Page:Christianity in China, Tartary, and Thibet Volume II.djvu/374

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36U CIIlilSTIANITV IN CHINA, LTC. regent an admonition, in wliicli, after having made known to him the alarming signs which were a[)|)earing in the heavens and on the earth, he said that, to restore peace to the people, the unfortunate project of founding this great city must be resigned, for that the execution of it would he the overtlirow of the empire. Ihe works had been for some days carried on with activity, and the future magistrates of the city were assembled at the palace of Ama-Wang, when the ad- monitory letter of Father Schall was delivered. The regent began to read rapidly and aloud this courageous remonstrance ; but overcome by anger he was unable to finish it. " Why," said he, has Tang-Jo- Wang the audacity to speak to me in this way ? " *' The European," answered one of the ministers present, "has not ex cceded the limits of his authority or the duties of Ids office ; if you think that he has gone too far, if you blame him, ho will henceforward keep silence, and the einpirc will lose the benefit of his advice." Ama-Wang became calm and began to reflect seriously. The next day lie sent for Father Schall, and told him he had done his duty as a worthy President of Celestial Literature, by sending this warning full of prudence and wisdom. The plan was abandoned, and orders were given for the Avorks to cease and the labourers to be sent back to their families. This event made a salutary impression on the minds of both Tartars and Chinese, and reflected great honour on the Christian religion and its ministers. On the same day when the proclamation appeared announcing that Ama-Wang had abandoned his project, there were still, in the prisons of Pekin, more than 700 unhappy creatures, who had been torn, from their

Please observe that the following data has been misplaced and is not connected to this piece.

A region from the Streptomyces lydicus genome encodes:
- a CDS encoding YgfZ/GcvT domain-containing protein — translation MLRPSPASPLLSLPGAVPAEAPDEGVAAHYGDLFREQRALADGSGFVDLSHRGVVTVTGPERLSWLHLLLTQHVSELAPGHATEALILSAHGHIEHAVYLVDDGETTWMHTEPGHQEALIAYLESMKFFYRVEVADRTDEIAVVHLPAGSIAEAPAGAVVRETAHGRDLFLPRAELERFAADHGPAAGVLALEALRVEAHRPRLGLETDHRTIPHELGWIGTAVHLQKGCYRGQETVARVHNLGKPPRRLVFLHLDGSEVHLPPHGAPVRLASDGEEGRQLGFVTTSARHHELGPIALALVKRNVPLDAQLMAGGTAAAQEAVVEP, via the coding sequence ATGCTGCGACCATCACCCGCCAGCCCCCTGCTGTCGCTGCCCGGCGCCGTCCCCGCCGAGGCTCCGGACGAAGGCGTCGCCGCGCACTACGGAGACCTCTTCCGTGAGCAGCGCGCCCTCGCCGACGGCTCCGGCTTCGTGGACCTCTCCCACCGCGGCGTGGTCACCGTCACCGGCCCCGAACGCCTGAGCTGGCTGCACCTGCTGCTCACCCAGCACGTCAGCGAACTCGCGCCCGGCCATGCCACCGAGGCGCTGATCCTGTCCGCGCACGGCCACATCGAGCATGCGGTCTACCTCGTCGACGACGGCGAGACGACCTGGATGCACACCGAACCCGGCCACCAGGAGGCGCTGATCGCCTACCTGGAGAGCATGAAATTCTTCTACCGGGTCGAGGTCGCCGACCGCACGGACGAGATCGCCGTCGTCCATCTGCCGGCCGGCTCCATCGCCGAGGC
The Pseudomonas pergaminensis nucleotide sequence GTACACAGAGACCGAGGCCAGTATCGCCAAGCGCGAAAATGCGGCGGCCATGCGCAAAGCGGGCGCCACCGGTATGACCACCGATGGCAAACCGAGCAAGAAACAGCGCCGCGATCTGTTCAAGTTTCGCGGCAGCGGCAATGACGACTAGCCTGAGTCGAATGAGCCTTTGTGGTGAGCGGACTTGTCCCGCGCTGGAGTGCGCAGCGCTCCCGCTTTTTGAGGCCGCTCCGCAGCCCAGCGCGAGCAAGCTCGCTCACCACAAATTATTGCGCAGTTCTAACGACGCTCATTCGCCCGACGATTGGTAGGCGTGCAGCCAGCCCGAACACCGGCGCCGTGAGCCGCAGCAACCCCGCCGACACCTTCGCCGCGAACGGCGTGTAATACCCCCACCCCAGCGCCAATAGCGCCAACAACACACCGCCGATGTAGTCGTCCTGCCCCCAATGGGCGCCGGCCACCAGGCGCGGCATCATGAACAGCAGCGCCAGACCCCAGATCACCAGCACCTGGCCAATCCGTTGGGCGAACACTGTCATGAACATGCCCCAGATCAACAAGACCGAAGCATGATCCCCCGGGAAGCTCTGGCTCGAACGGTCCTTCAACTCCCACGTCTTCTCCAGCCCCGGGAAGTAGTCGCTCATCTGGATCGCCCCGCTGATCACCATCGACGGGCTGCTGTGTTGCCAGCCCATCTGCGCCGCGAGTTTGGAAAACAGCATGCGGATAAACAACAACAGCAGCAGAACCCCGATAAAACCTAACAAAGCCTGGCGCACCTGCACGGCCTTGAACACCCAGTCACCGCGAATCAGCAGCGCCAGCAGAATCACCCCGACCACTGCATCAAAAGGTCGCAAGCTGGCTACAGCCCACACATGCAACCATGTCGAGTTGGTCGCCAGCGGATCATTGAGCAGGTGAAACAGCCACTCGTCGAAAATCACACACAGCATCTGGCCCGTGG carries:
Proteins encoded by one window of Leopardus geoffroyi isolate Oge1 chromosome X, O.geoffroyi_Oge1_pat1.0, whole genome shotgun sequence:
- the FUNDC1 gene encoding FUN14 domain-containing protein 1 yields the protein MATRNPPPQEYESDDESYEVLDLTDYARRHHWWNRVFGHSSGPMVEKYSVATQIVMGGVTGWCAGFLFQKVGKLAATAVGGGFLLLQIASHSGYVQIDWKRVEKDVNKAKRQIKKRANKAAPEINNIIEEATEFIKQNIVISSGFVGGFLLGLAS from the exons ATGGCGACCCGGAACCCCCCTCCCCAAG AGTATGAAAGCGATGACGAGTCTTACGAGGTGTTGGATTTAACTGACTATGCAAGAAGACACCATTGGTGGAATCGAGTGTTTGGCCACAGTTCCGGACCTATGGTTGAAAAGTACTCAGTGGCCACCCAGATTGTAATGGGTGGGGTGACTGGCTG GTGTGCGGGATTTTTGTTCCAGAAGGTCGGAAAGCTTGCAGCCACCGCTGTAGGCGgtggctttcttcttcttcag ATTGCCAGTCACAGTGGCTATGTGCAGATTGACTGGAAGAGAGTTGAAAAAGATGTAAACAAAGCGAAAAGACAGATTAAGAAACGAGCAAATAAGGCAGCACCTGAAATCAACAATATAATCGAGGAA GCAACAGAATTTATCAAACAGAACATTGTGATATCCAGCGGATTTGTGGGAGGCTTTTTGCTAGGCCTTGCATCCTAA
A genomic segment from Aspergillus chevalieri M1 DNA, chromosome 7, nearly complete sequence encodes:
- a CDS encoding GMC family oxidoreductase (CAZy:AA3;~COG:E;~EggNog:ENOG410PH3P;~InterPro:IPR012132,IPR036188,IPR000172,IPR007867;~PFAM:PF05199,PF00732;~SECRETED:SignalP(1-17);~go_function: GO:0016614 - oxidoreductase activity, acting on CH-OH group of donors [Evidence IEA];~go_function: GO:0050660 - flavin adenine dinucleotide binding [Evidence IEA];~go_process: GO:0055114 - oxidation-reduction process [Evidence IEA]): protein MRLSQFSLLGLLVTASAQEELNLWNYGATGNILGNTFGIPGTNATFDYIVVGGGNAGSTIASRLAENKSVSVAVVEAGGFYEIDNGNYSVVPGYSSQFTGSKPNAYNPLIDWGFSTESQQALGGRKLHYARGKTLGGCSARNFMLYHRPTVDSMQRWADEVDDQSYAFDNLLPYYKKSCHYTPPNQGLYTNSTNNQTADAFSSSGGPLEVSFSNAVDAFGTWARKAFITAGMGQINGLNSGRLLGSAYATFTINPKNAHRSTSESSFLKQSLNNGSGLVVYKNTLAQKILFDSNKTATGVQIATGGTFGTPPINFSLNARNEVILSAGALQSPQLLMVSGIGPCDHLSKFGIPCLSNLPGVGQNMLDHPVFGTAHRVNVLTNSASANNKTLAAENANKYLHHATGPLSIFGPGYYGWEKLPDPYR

labours and their industry to be sent to the new city;